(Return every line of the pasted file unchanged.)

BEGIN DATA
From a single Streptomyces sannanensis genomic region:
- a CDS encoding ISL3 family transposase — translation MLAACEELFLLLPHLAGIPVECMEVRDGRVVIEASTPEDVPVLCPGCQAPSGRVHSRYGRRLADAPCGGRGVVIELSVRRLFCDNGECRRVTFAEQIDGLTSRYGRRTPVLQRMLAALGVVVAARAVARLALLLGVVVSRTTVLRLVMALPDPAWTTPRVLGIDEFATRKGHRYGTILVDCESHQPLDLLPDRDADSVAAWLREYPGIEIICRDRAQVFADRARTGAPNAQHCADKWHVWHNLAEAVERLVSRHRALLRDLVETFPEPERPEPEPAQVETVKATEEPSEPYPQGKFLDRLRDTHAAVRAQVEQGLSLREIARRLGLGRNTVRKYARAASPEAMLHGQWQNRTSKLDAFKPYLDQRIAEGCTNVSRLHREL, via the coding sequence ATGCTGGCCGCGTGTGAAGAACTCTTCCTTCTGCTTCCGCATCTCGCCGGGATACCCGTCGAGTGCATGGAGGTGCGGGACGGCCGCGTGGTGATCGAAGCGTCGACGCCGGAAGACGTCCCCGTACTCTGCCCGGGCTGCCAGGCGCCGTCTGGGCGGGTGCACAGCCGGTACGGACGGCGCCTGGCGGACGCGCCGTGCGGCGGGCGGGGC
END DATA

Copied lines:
From a single Streptomyces sannanensis genomic region:
- a CDS encoding ISL3 family transposase — translation MLAACEELFLLLPHLAGIPVECMEVRDGRVVIEASTPEDVPVLCPGCQAPSGRVHSRYGRRLADAPCGGRGVVIELSVRRLFCDNGECRRVTFAEQIDGLTSRYGRRTPVLQRMLAALGVVVAARAVARLALLLGVVVSRTTVLRLVMALPDPAWTTPRVLGIDEFATRKGHRYGTILVDCESHQPLDLLPDRDADSVAAWLREYPGIEIICRDRAQVFADRARTGAPNAQHCADKWHVWHNLAEAVERLVSRHRALLRDLVETFPEPERPEPEPAQVETVKATEEPSEPYPQGKFLDRLRDTHAAVRAQVEQGLSLREIARRLGLGRNTVRKYARAASPEAMLHGQWQNRTSKLDAFKPYLDQRIAEGCTNVSRLHREL, via the coding sequence ATGCTGGCCGCGTGTGAAGAACTCTTCCTTCTGCTTCCGCATCTCGCCGGGATACCCGTCGAGTGCATGGAGGTGCGGGACGGCCGCGTGGTGATCGAAGCGTCGACGCCGGAAGACGTCCCCGTACTCTGCCCGGGCTGCCAGGCGCCGTCTGGGCGGGTGCACAGCCGGTACGGACGGCGCCTGGCGGACGCGCCGTGCGGCGGGCGGGGC